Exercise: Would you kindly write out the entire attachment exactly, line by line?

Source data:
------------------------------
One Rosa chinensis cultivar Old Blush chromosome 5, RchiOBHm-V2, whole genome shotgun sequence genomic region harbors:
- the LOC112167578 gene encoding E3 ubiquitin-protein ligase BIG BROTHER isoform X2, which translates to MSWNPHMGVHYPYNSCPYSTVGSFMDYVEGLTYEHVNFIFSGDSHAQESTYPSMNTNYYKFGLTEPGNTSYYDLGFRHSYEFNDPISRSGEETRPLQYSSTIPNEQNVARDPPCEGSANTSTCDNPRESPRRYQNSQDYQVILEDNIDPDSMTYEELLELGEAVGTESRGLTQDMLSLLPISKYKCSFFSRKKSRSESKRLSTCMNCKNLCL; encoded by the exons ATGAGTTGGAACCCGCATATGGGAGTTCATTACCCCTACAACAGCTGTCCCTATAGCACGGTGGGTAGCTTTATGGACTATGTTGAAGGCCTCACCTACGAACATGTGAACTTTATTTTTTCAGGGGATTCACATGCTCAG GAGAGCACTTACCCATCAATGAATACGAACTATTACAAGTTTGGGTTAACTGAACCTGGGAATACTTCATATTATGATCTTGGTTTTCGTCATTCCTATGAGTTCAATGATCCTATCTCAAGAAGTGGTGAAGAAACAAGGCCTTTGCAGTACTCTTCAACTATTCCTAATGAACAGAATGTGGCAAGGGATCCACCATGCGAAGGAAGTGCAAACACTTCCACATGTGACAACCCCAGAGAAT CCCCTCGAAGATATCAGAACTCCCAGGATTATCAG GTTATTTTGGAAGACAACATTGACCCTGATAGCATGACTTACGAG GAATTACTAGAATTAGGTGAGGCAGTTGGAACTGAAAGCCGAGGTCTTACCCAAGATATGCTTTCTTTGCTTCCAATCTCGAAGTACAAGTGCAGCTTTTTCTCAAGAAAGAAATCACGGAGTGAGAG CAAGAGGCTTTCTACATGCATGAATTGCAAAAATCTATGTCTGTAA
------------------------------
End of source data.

One Rosa chinensis cultivar Old Blush chromosome 5, RchiOBHm-V2, whole genome shotgun sequence genomic region harbors:
- the LOC112167578 gene encoding E3 ubiquitin-protein ligase BIG BROTHER isoform X2, which translates to MSWNPHMGVHYPYNSCPYSTVGSFMDYVEGLTYEHVNFIFSGDSHAQESTYPSMNTNYYKFGLTEPGNTSYYDLGFRHSYEFNDPISRSGEETRPLQYSSTIPNEQNVARDPPCEGSANTSTCDNPRESPRRYQNSQDYQVILEDNIDPDSMTYEELLELGEAVGTESRGLTQDMLSLLPISKYKCSFFSRKKSRSESKRLSTCMNCKNLCL; encoded by the exons ATGAGTTGGAACCCGCATATGGGAGTTCATTACCCCTACAACAGCTGTCCCTATAGCACGGTGGGTAGCTTTATGGACTATGTTGAAGGCCTCACCTACGAACATGTGAACTTTATTTTTTCAGGGGATTCACATGCTCAG GAGAGCACTTACCCATCAATGAATACGAACTATTACAAGTTTGGGTTAACTGAACCTGGGAATACTTCATATTATGATCTTGGTTTTCGTCATTCCTATGAGTTCAATGATCCTATCTCAAGAAGTGGTGAAGAAACAAGGCCTTTGCAGTACTCTTCAACTATTCCTAATGAACAGAATGTGGCAAGGGATCCACCATGCGAAGGAAGTGCAAACACTTCCACATGTGACAACCCCAGAGAAT CCCCTCGAAGATATCAGAACTCCCAGGATTATCAG GTTATTTTGGAAGACAACATTGACCCTGATAGCATGACTTACGAG GAATTACTAGAATTAGGTGAGGCAGTTGGAACTGAAAGCCGAGGTCTTACCCAAGATATGCTTTCTTTGCTTCCAATCTCGAAGTACAAGTGCAGCTTTTTCTCAAGAAAGAAATCACGGAGTGAGAG CAAGAGGCTTTCTACATGCATGAATTGCAAAAATCTATGTCTGTAA